Strain rate dependent dynamic mechanical response of bainitic multiphase steels

Behnam Shakerifard, Jesus Galan Lopez, Mari Carmen Taboada Legaza, Patricia Verleysen, Leo A.I. Kestens

Research output: Contribution to journalArticleScientificpeer-review

6 Citations (Scopus)


Bainitic steels, as a third generation of advanced high strength steels, are potential steel grades for automotive applications. Two grades of bainitic steels with low and high silicon content, with three different thermal treatments per grade and therefore different second phase constituents, are examined under quasi-static and high strain rate deformations. Microstructures are studied by advanced characterization techniques, including X-ray diffraction and scanning electron microscope equipped with an electron backscatter diffraction detector. Subsequently, the quasi-static and dynamic mechanical responses of the steels are correlated to the microstructures. A positive effect of the strain rate is observed for all the examined materials: when the strain rate is increased, both the tensile stress and deformation levels increase, thus also the energy absorption capacity. However, it is shown that the higher the fraction of second phase constituents, the lower the effect of strain rate becomes. In addition, the grain size directly correlates to the strain rate effect too. The phenomenological hardening model of Johnson-Cook is used to simulate the quasi-static and dynamic flow behaviors, allowing to quantify the strain rate sensitivity for each material. A comprehensive literature survey on the strain rate sensitivity of various steel grades reveals that steels with higher strength demonstrate a lower strain rate sensitivity factor. This trend can be approximated by a power law function which clearly is followed by the materials under consideration in this study.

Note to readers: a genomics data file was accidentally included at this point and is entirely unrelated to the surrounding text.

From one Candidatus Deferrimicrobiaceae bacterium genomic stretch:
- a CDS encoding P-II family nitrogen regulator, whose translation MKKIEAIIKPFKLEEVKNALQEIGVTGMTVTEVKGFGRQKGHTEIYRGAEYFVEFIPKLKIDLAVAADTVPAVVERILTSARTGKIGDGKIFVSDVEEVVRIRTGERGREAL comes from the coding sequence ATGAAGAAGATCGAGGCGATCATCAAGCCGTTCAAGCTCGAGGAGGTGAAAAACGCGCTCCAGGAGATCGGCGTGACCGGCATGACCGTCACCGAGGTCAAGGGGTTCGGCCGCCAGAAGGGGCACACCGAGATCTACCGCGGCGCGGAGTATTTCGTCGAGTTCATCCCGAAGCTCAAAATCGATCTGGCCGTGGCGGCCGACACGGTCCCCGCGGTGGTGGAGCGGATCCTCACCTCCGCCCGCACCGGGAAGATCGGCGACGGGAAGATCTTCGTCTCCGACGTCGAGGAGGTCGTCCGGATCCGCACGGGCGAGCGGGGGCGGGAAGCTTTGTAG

Original languageEnglish
Pages (from-to)279-290
JournalMaterials Science and Engineering A
Publication statusPublished - 2019


  • Advanced high strength steels
  • Bainite
  • Constitutive modelling
  • Hopkinson tensile bar
  • Microstructure
  • Strain rate sensitivity

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